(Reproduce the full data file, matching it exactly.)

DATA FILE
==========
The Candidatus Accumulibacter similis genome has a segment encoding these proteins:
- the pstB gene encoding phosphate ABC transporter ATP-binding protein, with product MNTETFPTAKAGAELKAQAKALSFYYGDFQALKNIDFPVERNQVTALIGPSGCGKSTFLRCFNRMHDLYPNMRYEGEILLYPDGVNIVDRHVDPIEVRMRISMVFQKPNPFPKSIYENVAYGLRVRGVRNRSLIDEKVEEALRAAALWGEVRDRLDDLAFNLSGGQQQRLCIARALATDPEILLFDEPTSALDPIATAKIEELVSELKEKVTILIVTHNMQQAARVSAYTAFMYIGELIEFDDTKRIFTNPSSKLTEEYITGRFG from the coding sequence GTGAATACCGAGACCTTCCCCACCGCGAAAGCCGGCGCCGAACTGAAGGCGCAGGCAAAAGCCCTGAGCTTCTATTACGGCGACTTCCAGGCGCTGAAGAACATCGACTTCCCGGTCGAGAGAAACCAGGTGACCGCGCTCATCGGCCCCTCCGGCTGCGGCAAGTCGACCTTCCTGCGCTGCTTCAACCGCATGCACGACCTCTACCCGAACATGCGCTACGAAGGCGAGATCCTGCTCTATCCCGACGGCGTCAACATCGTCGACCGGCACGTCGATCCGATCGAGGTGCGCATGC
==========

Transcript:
The Candidatus Accumulibacter similis genome has a segment encoding these proteins:
- the pstB gene encoding phosphate ABC transporter ATP-binding protein, with product MNTETFPTAKAGAELKAQAKALSFYYGDFQALKNIDFPVERNQVTALIGPSGCGKSTFLRCFNRMHDLYPNMRYEGEILLYPDGVNIVDRHVDPIEVRMRISMVFQKPNPFPKSIYENVAYGLRVRGVRNRSLIDEKVEEALRAAALWGEVRDRLDDLAFNLSGGQQQRLCIARALATDPEILLFDEPTSALDPIATAKIEELVSELKEKVTILIVTHNMQQAARVSAYTAFMYIGELIEFDDTKRIFTNPSSKLTEEYITGRFG from the coding sequence GTGAATACCGAGACCTTCCCCACCGCGAAAGCCGGCGCCGAACTGAAGGCGCAGGCAAAAGCCCTGAGCTTCTATTACGGCGACTTCCAGGCGCTGAAGAACATCGACTTCCCGGTCGAGAGAAACCAGGTGACCGCGCTCATCGGCCCCTCCGGCTGCGGCAAGTCGACCTTCCTGCGCTGCTTCAACCGCATGCACGACCTCTACCCGAACATGCGCTACGAAGGCGAGATCCTGCTCTATCCCGACGGCGTCAACATCGTCGACCGGCACGTCGATCCGATCGAGGTGCGCATGC